About Underground Utilities
So, what's that green box in my yard? If you don't have overhead power lines, you will see a green box, called a pad-mounted transformer, in your yard or the neighbor's yard. Transformers change voltage from higher levels to a level people use in their homes for their electronics, appliances and lighting. Each of these transformers are vital to providing electricity to at least one home, but usually to several.
While overhead power lines are mounted on utility poles and substations are protected by security fences, pad-mounted transformers, switch boxes and pedestals are at ground level. Burying power lines reduces potential system damage from high winds and severe storms.
While members seldom see technicians working on the transformers unless there are power outages, they are regularly inspected by co-op crews riding through neighborhoods. Co-op technicians need at least 10-feet of clearance at the opening side of a pad-mounted transformer. That distance allows for tool use, including hot sticks - typically eight feet in length, used to work with energized equipment. It also ensures that one or two technicians working on a transformer have space to maneuver should they have to back away if problems occur. Therefore when considering landscaping, keep in mind how wide any bushes or shrubs you plant will grow and make sure there is plenty of clearance around the transformer in your yard (see graphics).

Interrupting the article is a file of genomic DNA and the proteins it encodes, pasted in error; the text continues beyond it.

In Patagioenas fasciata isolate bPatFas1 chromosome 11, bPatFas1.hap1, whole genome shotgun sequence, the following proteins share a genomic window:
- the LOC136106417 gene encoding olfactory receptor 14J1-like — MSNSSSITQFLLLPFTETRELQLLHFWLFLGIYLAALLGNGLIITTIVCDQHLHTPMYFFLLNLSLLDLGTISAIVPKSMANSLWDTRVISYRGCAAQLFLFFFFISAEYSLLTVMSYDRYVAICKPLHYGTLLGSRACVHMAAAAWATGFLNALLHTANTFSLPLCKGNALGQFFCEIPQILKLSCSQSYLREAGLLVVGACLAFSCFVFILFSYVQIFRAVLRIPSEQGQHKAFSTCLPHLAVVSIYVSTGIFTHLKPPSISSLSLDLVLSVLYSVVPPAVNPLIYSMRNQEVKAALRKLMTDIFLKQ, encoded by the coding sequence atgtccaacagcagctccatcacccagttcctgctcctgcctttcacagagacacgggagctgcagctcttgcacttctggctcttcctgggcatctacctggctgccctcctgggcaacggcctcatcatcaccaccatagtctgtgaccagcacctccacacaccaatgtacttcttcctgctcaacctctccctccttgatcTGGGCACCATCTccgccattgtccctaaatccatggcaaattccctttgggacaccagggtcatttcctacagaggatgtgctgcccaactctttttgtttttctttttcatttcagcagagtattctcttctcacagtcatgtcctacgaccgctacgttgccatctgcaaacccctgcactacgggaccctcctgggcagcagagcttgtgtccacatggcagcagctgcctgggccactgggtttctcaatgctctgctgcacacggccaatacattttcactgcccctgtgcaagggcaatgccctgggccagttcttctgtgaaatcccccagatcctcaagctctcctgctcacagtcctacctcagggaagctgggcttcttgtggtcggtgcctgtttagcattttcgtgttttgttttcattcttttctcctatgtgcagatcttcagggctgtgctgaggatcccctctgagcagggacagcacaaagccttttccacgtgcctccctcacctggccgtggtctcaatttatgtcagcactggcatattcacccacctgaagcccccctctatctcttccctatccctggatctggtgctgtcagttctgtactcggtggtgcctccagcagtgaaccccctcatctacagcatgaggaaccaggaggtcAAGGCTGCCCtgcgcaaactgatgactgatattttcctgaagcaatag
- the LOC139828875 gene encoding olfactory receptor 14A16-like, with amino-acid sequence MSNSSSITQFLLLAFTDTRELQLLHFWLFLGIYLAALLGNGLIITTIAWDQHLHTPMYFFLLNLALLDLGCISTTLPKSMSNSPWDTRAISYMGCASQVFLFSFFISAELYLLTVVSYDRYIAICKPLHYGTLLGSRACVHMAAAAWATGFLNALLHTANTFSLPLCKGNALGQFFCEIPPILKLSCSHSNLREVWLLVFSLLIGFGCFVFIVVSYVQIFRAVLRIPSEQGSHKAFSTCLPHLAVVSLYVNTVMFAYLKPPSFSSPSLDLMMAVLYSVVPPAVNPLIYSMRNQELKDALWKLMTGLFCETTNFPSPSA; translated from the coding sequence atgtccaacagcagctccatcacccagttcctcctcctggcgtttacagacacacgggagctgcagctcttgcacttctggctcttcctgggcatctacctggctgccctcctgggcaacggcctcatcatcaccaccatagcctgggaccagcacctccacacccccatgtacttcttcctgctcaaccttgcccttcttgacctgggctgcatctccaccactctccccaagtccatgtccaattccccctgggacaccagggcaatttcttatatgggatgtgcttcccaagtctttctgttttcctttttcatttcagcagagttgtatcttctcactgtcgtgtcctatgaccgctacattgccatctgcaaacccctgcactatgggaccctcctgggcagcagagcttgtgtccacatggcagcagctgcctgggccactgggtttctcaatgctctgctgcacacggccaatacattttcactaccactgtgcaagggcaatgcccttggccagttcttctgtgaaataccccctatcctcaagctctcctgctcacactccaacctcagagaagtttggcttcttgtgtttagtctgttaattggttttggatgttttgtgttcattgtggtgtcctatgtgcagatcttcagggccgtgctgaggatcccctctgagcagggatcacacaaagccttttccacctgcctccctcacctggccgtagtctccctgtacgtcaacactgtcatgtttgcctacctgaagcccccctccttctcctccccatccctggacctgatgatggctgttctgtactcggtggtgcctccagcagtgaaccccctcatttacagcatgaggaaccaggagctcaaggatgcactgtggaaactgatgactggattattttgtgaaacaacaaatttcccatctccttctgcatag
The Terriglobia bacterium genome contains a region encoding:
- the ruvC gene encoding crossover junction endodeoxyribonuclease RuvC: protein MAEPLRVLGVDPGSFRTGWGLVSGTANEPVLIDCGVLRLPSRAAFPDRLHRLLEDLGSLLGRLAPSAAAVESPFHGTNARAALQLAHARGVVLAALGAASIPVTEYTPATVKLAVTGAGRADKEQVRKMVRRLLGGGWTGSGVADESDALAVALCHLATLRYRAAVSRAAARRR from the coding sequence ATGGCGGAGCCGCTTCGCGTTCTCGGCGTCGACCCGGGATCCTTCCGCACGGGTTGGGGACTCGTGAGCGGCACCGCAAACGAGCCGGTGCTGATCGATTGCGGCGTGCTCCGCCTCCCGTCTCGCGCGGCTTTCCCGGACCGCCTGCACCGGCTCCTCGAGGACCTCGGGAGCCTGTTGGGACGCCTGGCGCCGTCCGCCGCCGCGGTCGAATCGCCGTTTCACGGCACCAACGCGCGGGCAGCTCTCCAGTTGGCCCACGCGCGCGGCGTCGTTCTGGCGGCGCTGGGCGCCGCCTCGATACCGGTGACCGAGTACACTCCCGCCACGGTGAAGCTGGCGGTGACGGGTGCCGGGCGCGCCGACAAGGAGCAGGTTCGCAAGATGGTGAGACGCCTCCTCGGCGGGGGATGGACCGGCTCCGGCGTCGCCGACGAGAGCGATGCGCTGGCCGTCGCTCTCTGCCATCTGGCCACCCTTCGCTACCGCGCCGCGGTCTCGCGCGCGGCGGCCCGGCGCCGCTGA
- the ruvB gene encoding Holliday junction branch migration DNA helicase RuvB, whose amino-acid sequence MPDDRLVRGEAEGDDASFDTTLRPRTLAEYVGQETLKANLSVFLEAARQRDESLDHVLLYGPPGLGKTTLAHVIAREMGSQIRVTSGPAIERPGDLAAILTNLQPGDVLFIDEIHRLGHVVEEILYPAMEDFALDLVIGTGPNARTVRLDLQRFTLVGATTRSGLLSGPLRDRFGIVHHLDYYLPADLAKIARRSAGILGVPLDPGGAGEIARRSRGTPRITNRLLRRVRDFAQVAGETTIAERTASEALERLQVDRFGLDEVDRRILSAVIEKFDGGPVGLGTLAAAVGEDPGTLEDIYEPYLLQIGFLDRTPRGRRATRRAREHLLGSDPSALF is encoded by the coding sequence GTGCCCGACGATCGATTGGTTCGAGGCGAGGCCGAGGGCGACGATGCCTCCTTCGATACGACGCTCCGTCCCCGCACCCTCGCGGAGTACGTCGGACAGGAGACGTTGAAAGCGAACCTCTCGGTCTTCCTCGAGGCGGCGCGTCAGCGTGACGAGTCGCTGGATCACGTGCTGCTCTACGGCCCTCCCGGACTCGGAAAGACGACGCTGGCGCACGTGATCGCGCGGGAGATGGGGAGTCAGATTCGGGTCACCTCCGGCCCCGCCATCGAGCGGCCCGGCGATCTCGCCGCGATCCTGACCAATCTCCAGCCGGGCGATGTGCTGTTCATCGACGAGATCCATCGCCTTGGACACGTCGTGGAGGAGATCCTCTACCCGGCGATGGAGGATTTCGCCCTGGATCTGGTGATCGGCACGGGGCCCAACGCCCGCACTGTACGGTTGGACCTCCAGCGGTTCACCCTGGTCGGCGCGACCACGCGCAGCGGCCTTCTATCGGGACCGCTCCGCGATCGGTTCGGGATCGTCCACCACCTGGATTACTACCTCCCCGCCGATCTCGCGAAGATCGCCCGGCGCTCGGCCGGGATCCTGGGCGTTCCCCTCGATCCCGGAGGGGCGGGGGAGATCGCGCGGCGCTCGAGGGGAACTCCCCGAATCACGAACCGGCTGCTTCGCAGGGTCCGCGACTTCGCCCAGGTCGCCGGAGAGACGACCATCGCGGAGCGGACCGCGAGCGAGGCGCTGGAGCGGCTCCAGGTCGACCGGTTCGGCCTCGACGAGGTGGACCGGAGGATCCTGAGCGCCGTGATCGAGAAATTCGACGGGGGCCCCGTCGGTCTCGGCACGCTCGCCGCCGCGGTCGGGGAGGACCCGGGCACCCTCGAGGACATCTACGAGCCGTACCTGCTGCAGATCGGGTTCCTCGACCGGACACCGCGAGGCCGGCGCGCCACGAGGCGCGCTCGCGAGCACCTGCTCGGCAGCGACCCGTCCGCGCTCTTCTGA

Pad-mounted transformers are connected to primary high voltage lines, and secondary lines can extend in several directions to distribute power to homes and businesses. That's why it's important to call 8-1-1 before you dig or plant shrubs or trees, set fence posts or install sprinkler systems where it might damage underground lines.